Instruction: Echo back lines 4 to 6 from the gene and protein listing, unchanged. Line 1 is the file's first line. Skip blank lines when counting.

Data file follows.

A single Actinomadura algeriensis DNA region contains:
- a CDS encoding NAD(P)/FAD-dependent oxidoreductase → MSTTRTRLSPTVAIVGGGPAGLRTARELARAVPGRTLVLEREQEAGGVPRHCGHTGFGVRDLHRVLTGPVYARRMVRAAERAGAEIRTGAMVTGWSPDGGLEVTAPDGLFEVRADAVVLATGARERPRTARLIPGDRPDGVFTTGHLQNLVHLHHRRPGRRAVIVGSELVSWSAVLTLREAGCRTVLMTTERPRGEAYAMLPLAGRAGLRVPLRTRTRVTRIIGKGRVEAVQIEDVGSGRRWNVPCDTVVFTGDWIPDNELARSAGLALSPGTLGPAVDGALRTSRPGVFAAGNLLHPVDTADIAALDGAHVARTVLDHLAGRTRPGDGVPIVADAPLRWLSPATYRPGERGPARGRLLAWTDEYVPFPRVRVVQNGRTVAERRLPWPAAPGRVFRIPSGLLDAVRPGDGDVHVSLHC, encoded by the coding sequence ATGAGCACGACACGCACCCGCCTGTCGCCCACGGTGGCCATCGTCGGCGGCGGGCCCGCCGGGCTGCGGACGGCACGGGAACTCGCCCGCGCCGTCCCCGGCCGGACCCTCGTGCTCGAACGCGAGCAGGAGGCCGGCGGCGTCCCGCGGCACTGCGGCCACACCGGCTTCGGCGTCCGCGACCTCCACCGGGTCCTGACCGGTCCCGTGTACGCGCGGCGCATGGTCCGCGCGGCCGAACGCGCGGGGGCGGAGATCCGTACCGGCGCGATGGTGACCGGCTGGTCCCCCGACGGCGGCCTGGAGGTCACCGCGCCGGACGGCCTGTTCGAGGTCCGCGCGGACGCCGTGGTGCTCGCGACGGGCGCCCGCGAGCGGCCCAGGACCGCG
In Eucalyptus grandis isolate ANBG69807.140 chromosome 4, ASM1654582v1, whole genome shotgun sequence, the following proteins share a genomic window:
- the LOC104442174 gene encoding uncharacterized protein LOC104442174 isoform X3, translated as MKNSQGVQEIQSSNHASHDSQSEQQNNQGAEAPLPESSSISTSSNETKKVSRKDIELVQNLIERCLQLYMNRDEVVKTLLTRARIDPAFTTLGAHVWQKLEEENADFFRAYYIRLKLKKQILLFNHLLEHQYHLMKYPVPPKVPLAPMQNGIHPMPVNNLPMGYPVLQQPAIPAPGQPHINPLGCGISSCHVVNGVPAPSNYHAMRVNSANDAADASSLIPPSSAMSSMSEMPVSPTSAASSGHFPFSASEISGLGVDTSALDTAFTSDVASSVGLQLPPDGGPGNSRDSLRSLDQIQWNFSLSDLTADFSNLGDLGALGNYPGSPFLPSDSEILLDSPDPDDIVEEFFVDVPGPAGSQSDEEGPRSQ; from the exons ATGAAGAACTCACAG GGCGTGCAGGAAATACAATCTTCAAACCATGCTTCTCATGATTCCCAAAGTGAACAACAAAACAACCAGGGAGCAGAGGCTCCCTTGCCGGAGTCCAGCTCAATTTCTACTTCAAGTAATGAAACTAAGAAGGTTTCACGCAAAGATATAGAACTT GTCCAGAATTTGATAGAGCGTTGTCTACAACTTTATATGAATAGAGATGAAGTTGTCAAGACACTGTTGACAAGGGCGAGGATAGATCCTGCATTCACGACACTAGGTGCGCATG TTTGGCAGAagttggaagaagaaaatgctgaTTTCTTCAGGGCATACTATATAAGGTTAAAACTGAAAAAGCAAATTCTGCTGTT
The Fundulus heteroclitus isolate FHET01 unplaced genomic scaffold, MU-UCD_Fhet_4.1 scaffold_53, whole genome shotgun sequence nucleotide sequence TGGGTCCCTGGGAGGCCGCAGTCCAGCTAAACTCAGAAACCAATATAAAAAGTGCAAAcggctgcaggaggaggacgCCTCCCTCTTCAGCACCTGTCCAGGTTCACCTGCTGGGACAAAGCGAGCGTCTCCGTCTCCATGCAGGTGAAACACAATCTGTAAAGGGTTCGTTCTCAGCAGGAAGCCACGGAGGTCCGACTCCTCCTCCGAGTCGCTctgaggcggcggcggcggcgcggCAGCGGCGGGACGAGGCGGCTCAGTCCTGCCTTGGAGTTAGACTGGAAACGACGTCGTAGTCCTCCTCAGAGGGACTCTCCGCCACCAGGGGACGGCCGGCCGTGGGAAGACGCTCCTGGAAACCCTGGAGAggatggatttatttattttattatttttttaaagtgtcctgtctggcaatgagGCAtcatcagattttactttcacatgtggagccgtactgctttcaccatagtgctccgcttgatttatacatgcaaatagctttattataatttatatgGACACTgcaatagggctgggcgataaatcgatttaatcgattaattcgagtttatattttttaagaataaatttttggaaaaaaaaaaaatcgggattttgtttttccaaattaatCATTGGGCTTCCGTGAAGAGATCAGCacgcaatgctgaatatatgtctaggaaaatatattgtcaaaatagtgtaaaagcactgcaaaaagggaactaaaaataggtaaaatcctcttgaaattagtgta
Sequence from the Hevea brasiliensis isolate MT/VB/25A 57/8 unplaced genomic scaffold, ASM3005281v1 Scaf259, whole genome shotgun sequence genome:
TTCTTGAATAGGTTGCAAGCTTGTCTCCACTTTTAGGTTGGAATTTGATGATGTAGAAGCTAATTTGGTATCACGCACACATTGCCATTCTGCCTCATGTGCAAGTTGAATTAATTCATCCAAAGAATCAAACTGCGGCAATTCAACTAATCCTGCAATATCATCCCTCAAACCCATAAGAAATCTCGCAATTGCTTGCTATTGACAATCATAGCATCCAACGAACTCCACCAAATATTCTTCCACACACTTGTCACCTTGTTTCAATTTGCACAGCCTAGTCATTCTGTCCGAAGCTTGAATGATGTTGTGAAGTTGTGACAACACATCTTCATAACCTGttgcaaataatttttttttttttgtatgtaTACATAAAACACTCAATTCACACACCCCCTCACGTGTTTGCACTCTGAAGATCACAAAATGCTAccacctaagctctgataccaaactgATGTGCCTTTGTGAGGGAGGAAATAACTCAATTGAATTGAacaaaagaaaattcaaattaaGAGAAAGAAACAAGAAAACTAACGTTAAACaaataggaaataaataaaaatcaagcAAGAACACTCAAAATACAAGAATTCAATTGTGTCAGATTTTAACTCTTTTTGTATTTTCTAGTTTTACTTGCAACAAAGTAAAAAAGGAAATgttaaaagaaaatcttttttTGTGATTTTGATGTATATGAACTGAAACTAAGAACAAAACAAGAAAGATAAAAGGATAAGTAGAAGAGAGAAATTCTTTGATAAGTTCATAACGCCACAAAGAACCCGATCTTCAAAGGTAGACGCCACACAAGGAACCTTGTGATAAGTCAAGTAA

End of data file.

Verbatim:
- the LOC104442174 gene encoding uncharacterized protein LOC104442174 isoform X3, translated as MKNSQGVQEIQSSNHASHDSQSEQQNNQGAEAPLPESSSISTSSNETKKVSRKDIELVQNLIERCLQLYMNRDEVVKTLLTRARIDPAFTTLGAHVWQKLEEENADFFRAYYIRLKLKKQILLFNHLLEHQYHLMKYPVPPKVPLAPMQNGIHPMPVNNLPMGYPVLQQPAIPAPGQPHINPLGCGISSCHVVNGVPAPSNYHAMRVNSANDAADASSLIPPSSAMSSMSEMPVSPTSAASSGHFPFSASEISGLGVDTSALDTAFTSDVASSVGLQLPPDGGPGNSRDSLRSLDQIQWNFSLSDLTADFSNLGDLGALGNYPGSPFLPSDSEILLDSPDPDDIVEEFFVDVPGPAGSQSDEEGPRSQ; from the exons ATGAAGAACTCACAG GGCGTGCAGGAAATACAATCTTCAAACCATGCTTCTCATGATTCCCAAAGTGAACAACAAAACAACCAGGGAGCAGAGGCTCCCTTGCCGGAGTCCAGCTCAATTTCTACTTCAAGTAATGAAACTAAGAAGGTTTCACGCAAAGATATAGAACTT GTCCAGAATTTGATAGAGCGTTGTCTACAACTTTATATGAATAGAGATGAAGTTGTCAAGACACTGTTGACAAGGGCGAGGATAGATCCTGCATTCACGACACTAGGTGCGCATG TTTGGCAGAagttggaagaagaaaatgctgaTTTCTTCAGGGCATACTATATAAGGTTAAAACTGAAAAAGCAAATTCTGCTGTT
The Fundulus heteroclitus isolate FHET01 unplaced genomic scaffold, MU-UCD_Fhet_4.1 scaffold_53, whole genome shotgun sequence nucleotide sequence TGGGTCCCTGGGAGGCCGCAGTCCAGCTAAACTCAGAAACCAATATAAAAAGTGCAAAcggctgcaggaggaggacgCCTCCCTCTTCAGCACCTGTCCAGGTTCACCTGCTGGGACAAAGCGAGCGTCTCCGTCTCCATGCAGGTGAAACACAATCTGTAAAGGGTTCGTTCTCAGCAGGAAGCCACGGAGGTCCGACTCCTCCTCCGAGTCGCTctgaggcggcggcggcggcgcggCAGCGGCGGGACGAGGCGGCTCAGTCCTGCCTTGGAGTTAGACTGGAAACGACGTCGTAGTCCTCCTCAGAGGGACTCTCCGCCACCAGGGGACGGCCGGCCGTGGGAAGACGCTCCTGGAAACCCTGGAGAggatggatttatttattttattatttttttaaagtgtcctgtctggcaatgagGCAtcatcagattttactttcacatgtggagccgtactgctttcaccatagtgctccgcttgatttatacatgcaaatagctttattataatttatatgGACACTgcaatagggctgggcgataaatcgatttaatcgattaattcgagtttatattttttaagaataaatttttggaaaaaaaaaaaatcgggattttgtttttccaaattaatCATTGGGCTTCCGTGAAGAGATCAGCacgcaatgctgaatatatgtctaggaaaatatattgtcaaaatagtgtaaaagcactgcaaaaagggaactaaaaataggtaaaatcctcttgaaattagtgta
Sequence from the Hevea brasiliensis isolate MT/VB/25A 57/8 unplaced genomic scaffold, ASM3005281v1 Scaf259, whole genome shotgun sequence genome: